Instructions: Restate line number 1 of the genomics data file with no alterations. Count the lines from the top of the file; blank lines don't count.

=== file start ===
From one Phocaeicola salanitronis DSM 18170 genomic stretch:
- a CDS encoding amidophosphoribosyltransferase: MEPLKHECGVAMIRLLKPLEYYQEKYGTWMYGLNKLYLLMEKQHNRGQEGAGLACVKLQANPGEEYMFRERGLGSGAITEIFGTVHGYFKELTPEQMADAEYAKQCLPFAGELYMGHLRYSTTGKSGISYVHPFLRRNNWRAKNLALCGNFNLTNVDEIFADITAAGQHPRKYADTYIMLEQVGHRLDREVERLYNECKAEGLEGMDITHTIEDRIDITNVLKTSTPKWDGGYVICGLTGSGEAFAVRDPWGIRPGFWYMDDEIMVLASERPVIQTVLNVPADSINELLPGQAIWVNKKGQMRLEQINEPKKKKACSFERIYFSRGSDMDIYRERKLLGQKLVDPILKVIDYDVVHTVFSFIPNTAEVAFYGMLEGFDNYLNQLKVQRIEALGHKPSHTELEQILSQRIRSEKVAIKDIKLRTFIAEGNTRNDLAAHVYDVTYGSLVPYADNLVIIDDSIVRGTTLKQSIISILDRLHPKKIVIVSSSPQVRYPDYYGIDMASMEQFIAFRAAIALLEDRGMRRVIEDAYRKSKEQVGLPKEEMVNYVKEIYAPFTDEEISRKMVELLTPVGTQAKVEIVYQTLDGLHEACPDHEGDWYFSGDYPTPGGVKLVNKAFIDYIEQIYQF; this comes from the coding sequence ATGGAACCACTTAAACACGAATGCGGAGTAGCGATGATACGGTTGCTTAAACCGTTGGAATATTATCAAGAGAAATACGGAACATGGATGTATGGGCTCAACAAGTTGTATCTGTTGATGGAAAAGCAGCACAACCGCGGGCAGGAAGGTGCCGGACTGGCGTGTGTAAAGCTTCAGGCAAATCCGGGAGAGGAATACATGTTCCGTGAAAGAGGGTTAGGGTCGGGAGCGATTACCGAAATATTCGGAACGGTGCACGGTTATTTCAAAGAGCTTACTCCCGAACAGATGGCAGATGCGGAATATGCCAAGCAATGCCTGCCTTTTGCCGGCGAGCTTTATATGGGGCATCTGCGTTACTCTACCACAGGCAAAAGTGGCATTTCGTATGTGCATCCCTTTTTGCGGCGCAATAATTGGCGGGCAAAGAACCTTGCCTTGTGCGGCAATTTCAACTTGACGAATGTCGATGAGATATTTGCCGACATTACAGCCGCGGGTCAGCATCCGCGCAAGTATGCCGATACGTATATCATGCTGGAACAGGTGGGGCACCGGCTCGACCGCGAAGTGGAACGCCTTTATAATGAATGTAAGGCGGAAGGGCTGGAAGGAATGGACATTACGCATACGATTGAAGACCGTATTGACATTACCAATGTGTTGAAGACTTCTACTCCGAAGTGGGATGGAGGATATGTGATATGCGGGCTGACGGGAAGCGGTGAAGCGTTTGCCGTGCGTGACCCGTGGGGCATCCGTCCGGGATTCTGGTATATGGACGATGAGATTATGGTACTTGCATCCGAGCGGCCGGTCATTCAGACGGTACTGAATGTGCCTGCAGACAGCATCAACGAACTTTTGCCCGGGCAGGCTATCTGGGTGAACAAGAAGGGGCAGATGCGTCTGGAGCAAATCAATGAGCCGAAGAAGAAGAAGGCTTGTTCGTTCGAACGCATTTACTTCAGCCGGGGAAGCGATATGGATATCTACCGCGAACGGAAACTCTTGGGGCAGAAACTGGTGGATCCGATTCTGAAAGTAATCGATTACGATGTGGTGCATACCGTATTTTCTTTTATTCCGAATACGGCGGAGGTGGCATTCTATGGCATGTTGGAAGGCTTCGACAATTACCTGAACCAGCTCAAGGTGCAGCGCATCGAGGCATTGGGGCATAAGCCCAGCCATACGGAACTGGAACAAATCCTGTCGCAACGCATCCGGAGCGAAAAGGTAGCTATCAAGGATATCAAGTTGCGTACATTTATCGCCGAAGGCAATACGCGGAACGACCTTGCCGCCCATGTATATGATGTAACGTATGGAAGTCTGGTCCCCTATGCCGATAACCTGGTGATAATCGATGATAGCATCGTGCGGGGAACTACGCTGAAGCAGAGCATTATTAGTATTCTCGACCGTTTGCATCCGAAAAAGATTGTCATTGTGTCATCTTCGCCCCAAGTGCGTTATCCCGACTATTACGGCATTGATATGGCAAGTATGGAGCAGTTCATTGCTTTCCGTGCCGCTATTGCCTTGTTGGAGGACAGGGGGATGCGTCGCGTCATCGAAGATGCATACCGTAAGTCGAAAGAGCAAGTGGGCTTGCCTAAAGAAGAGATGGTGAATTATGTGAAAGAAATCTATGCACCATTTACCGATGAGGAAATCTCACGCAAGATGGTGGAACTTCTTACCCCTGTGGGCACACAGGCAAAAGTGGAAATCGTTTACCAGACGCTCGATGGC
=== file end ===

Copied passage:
From one Phocaeicola salanitronis DSM 18170 genomic stretch: